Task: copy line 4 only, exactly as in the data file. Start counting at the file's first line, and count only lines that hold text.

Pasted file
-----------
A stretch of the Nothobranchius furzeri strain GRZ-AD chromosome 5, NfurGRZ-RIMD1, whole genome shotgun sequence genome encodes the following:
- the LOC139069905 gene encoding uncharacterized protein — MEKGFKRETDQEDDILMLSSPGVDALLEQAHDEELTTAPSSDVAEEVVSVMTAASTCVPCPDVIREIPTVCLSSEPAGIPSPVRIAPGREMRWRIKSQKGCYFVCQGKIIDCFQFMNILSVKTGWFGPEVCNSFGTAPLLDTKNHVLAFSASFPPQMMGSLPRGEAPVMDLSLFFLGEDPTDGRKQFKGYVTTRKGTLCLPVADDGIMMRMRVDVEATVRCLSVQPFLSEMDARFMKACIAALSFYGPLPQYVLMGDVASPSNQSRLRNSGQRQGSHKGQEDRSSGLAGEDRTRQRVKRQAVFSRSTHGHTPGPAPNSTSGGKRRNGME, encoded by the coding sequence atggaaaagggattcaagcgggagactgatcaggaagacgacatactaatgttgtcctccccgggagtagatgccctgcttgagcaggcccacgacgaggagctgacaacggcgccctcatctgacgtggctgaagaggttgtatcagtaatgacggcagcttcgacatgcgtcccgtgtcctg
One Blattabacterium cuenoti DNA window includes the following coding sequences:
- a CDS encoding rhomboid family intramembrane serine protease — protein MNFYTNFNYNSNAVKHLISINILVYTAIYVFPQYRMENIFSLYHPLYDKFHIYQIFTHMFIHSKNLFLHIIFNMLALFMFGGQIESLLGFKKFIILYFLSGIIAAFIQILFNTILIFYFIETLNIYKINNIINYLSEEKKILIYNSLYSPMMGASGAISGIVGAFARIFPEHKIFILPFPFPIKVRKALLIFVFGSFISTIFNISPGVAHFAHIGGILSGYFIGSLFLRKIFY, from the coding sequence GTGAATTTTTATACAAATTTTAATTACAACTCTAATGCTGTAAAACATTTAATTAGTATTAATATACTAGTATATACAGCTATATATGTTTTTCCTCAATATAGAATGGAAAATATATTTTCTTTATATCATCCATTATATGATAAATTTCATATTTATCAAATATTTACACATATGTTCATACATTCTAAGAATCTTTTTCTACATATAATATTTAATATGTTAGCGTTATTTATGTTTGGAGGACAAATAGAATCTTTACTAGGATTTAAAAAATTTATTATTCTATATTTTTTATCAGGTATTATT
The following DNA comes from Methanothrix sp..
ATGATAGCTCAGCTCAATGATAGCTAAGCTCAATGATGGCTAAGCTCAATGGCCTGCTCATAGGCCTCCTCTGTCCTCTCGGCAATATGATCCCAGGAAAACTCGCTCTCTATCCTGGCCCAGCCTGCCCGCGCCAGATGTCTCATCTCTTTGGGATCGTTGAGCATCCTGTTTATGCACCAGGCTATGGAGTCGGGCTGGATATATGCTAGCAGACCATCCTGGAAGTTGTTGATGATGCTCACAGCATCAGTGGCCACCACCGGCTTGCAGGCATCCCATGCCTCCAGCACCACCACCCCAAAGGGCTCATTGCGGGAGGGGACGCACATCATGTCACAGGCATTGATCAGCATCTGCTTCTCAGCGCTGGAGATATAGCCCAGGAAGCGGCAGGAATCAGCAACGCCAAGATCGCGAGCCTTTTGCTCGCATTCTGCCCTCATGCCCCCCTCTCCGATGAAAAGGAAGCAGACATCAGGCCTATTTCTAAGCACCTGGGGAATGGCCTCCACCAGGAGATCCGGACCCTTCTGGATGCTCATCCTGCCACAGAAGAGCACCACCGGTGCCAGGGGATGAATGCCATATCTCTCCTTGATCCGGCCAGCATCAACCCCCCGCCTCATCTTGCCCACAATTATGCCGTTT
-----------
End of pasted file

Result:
- a CDS encoding rhomboid family intramembrane serine protease — protein MNFYTNFNYNSNAVKHLISINILVYTAIYVFPQYRMENIFSLYHPLYDKFHIYQIFTHMFIHSKNLFLHIIFNMLALFMFGGQIESLLGFKKFIILYFLSGIIAAFIQILFNTILIFYFIETLNIYKINNIINYLSEEKKILIYNSLYSPMMGASGAISGIVGAFARIFPEHKIFILPFPFPIKVRKALLIFVFGSFISTIFNISPGVAHFAHIGGILSGYFIGSLFLRKIFY, from the coding sequence GTGAATTTTTATACAAATTTTAATTACAACTCTAATGCTGTAAAACATTTAATTAGTATTAATATACTAGTATATACAGCTATATATGTTTTTCCTCAATATAGAATGGAAAATATATTTTCTTTATATCATCCATTATATGATAAATTTCATATTTATCAAATATTTACACATATGTTCATACATTCTAAGAATCTTTTTCTACATATAATATTTAATATGTTAGCGTTATTTATGTTTGGAGGACAAATAGAATCTTTACTAGGATTTAAAAAATTTATTATTCTATATTTTTTATCAGGTATTATT